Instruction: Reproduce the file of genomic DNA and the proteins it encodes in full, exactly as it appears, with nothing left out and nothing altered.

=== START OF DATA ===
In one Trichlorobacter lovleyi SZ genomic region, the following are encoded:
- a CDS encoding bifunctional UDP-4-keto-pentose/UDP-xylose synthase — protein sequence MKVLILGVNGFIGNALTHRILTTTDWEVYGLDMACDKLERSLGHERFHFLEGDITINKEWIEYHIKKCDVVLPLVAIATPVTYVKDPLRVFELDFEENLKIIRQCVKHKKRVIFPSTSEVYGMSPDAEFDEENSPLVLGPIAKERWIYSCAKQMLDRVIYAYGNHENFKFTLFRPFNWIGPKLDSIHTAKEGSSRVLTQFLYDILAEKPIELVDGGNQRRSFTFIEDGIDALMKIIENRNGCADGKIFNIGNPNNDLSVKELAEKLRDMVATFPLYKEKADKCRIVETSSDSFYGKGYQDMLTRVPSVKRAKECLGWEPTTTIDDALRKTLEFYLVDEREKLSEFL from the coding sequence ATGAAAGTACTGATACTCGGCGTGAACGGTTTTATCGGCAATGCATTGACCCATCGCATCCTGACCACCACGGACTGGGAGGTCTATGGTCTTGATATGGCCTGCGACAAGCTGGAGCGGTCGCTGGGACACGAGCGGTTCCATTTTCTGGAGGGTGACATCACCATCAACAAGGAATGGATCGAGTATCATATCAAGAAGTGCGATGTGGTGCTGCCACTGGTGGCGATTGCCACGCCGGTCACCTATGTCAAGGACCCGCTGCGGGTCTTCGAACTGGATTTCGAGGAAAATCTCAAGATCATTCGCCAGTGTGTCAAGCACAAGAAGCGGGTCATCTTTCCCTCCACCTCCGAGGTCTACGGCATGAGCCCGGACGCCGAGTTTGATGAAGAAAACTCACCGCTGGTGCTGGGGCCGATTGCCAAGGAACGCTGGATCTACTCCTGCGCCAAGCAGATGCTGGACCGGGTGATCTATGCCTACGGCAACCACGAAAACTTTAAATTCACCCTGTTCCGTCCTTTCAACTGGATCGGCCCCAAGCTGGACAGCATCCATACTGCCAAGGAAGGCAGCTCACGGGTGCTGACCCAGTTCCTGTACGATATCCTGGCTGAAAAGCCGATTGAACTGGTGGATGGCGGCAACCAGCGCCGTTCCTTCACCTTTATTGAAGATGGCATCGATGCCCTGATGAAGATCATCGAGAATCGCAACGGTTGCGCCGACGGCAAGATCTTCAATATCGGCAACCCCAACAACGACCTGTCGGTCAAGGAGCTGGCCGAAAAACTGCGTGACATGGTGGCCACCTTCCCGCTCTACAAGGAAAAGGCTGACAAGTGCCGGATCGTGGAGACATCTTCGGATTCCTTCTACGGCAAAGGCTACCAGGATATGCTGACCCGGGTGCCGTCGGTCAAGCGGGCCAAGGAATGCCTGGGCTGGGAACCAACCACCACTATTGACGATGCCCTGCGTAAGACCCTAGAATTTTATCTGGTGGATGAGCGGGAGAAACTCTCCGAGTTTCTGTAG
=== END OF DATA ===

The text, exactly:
In one Trichlorobacter lovleyi SZ genomic region, the following are encoded:
- a CDS encoding bifunctional UDP-4-keto-pentose/UDP-xylose synthase — protein sequence MKVLILGVNGFIGNALTHRILTTTDWEVYGLDMACDKLERSLGHERFHFLEGDITINKEWIEYHIKKCDVVLPLVAIATPVTYVKDPLRVFELDFEENLKIIRQCVKHKKRVIFPSTSEVYGMSPDAEFDEENSPLVLGPIAKERWIYSCAKQMLDRVIYAYGNHENFKFTLFRPFNWIGPKLDSIHTAKEGSSRVLTQFLYDILAEKPIELVDGGNQRRSFTFIEDGIDALMKIIENRNGCADGKIFNIGNPNNDLSVKELAEKLRDMVATFPLYKEKADKCRIVETSSDSFYGKGYQDMLTRVPSVKRAKECLGWEPTTTIDDALRKTLEFYLVDEREKLSEFL from the coding sequence ATGAAAGTACTGATACTCGGCGTGAACGGTTTTATCGGCAATGCATTGACCCATCGCATCCTGACCACCACGGACTGGGAGGTCTATGGTCTTGATATGGCCTGCGACAAGCTGGAGCGGTCGCTGGGACACGAGCGGTTCCATTTTCTGGAGGGTGACATCACCATCAACAAGGAATGGATCGAGTATCATATCAAGAAGTGCGATGTGGTGCTGCCACTGGTGGCGATTGCCACGCCGGTCACCTATGTCAAGGACCCGCTGCGGGTCTTCGAACTGGATTTCGAGGAAAATCTCAAGATCATTCGCCAGTGTGTCAAGCACAAGAAGCGGGTCATCTTTCCCTCCACCTCCGAGGTCTACGGCATGAGCCCGGACGCCGAGTTTGATGAAGAAAACTCACCGCTGGTGCTGGGGCCGATTGCCAAGGAACGCTGGATCTACTCCTGCGCCAAGCAGATGCTGGACCGGGTGATCTATGCCTACGGCAACCACGAAAACTTTAAATTCACCCTGTTCCGTCCTTTCAACTGGATCGGCCCCAAGCTGGACAGCATCCATACTGCCAAGGAAGGCAGCTCACGGGTGCTGACCCAGTTCCTGTACGATATCCTGGCTGAAAAGCCGATTGAACTGGTGGATGGCGGCAACCAGCGCCGTTCCTTCACCTTTATTGAAGATGGCATCGATGCCCTGATGAAGATCATCGAGAATCGCAACGGTTGCGCCGACGGCAAGATCTTCAATATCGGCAACCCCAACAACGACCTGTCGGTCAAGGAGCTGGCCGAAAAACTGCGTGACATGGTGGCCACCTTCCCGCTCTACAAGGAAAAGGCTGACAAGTGCCGGATCGTGGAGACATCTTCGGATTCCTTCTACGGCAAAGGCTACCAGGATATGCTGACCCGGGTGCCGTCGGTCAAGCGGGCCAAGGAATGCCTGGGCTGGGAACCAACCACCACTATTGACGATGCCCTGCGTAAGACCCTAGAATTTTATCTGGTGGATGAGCGGGAGAAACTCTCCGAGTTTCTGTAG